How I Fell In Love With Comics

I was reading one of my favorite websites/blogs, Whitney Matheson’s Pop Candy on Today’s edition featured an article discussing how many creators fell in love with comics. And I have to talk about that. There are few things I love more than comics. It’s a short list that includes women, Disney World and travel.

I can honestly say that there is nothing in this world that has affected my life on the level that comic books have. It started, I imagine, with my love of reading. Most of that I attribute to my Mama buying me those illustrated books like Dr. Seuss and the Disney ones. And as I grew older, I became fascinated with mythology. In particular I loved stories about Greek myths and the legends of King Arthur. In fact, I took it so seriously, I can remember becoming upset as a child when I found out Guinevere had an affair with Lancelot. I felt sort of betrayed. Weird, huh? I think it was because I never really had any friends, and to me, these were real people. In many ways, the fictional worlds that I love are all real to me.

But I digress. I don’t remember specifically when I started reading comics, but I know it was in grammar school. I know it had something to do with the trading cards that Marvel Comics had started putting out at the time. I saw some kids in after-school care trading cards, and I asked questions. Suddenly, I was buying cards as well; learning about the Marvel Universe and all of it’s wonders. Not long after, I bought my first issue of X-Men. It was the first part of the Muir Island Saga, a crossover that re-defined the X-Men for the next decade. It was drawn by Jim Lee, a man who would come to be my favorite artist of all time. It took me all of five seconds to become hooked. And all of a sudden I became emersed in this world. A world where Gods walked among us. I wanted to be there. I wanted to live that life, and knowing that I could not… I wanted in on any way I could to be part of it. I dreamed of being the next Jim Lee. But realistically, I know that would never happen. I didn’t have the talent.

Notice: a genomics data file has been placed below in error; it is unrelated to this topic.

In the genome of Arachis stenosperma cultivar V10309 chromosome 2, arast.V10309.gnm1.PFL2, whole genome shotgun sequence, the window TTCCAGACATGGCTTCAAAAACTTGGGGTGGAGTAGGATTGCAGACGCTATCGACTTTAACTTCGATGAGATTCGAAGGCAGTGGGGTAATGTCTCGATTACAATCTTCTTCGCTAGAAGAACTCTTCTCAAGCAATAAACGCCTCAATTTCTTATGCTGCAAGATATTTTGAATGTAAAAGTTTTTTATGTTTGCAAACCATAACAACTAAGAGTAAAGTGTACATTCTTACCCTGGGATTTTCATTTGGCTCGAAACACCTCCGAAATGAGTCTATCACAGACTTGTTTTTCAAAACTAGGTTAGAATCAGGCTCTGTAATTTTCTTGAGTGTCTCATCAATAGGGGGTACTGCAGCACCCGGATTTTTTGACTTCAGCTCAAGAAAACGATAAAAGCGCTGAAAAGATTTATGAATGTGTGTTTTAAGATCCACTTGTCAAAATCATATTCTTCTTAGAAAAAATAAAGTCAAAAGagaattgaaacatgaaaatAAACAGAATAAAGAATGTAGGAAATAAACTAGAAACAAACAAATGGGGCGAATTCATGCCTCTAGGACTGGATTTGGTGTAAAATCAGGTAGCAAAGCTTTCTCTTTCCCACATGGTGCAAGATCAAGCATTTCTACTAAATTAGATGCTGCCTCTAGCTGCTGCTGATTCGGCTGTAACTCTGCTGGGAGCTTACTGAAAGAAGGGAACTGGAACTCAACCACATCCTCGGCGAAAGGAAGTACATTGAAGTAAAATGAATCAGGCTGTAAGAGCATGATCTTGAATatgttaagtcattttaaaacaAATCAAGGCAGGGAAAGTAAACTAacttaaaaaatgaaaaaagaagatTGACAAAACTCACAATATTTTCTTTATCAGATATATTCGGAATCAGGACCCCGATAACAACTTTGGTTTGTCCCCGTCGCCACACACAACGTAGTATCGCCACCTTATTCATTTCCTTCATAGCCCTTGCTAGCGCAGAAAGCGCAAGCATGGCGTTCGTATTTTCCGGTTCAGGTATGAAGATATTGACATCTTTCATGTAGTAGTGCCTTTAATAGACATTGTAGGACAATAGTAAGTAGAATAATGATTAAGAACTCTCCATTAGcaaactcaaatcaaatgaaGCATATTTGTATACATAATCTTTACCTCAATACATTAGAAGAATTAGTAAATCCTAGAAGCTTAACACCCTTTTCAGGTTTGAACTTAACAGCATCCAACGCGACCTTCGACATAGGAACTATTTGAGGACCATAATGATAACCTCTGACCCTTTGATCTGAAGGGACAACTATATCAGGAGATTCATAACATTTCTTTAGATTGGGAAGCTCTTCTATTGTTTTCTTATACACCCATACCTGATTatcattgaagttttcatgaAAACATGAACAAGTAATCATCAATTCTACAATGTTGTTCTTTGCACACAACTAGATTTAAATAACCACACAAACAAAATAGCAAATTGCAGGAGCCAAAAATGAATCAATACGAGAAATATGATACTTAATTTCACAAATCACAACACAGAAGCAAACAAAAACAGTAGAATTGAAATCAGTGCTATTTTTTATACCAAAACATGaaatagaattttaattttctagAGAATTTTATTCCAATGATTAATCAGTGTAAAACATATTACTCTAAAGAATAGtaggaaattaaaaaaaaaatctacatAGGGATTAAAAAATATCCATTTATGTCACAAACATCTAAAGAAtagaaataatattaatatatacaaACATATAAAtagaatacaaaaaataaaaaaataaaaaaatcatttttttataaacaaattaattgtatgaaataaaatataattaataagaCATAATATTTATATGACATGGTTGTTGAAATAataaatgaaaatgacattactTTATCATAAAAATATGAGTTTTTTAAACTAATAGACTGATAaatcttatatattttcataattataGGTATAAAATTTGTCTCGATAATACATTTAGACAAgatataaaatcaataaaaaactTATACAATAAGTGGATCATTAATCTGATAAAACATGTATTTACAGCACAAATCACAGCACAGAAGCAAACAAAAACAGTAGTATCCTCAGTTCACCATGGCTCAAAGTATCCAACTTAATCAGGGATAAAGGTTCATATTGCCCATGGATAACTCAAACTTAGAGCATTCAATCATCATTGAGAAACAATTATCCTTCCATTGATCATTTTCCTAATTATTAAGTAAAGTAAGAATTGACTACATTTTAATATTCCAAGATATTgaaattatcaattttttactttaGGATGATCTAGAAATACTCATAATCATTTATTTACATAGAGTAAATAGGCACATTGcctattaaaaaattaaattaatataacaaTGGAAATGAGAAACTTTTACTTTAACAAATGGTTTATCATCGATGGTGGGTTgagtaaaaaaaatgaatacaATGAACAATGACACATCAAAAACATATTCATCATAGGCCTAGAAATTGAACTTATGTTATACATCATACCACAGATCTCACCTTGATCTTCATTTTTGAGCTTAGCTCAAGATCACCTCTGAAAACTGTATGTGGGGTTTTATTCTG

Comics are responsible for so much of who I am. The truth is, I have always been an outcast. I don’t think or act like other people. I don’t know how to. And when I was a child, no one wanted to try. Even among my family, I’m the odd man out. Often people discuss where they got their traits and their talents. But with me, the truth was, I’m nothing like my parents or anyone else I’m related to. I’m an anomaly, genetically and personally. To me, that made me a mutant. And I used comics as a form of escapism from everything. I hid within this fictional world to shield myself from a world that didn’t understand me and oftentimes hated me. It was a familiar theme to me.

But there was more to it than that. I needed something to believe in. And the world of comics was where I found that something. I didn’t have heroes or role models growing up. But I had Spider-man to teach me about responsibility and show me that things work out, even for guys like me and Peter Parker. I had Batman to teach me about hard work. Superman was all about doing the right thing. The New Warriors taught me that sometimes you aren’t just born into family… sometimes it finds you. And the X-Men to taught me about perseverence and tolerance. I needed those lessons. I needed those heroes, because when I was growing up there weren’t any. But in the world of comic books, men did the right thing, not for rewards, but because that was the right thing to do.

I had better heroes than most people to guide me.

But in the long run I gained more than that. Comics taught me a lot of things that I wouldn’t have payed any mind to in a classroom. They fostered my love of art. And ultimately, they made me want to be a writer. Writing is in my blood. It’s what I am. I learned that from reading the works of Chris Claremont, Fabian Niceiza, Mark Waid, Peter David, James Robinson and Garth Ennis. They taught me to be a man. They didn’t just change my world, they gave me one to be a part of.

And as a result, I still live in a world of heroes.


3 responses to this post.

  1. This was beautiful:) I find that all my favorite people are “mutants”.


  2. A great read. Don’t we all have our stories similar, and yet different just the same.


  3. Well, hopefully everyone else’s story is far less depressing. But unfortunately I wouldn’t know. I haven’t had any friends who are into comics since high school. It’s really a big thing with me, because after I read something great like Fables or Immortal Iron Fist, I just want to turn to someone and go “OH MY GOD! That was so awesome! Have you read this???”

    That really didn’t answer your question, did it?


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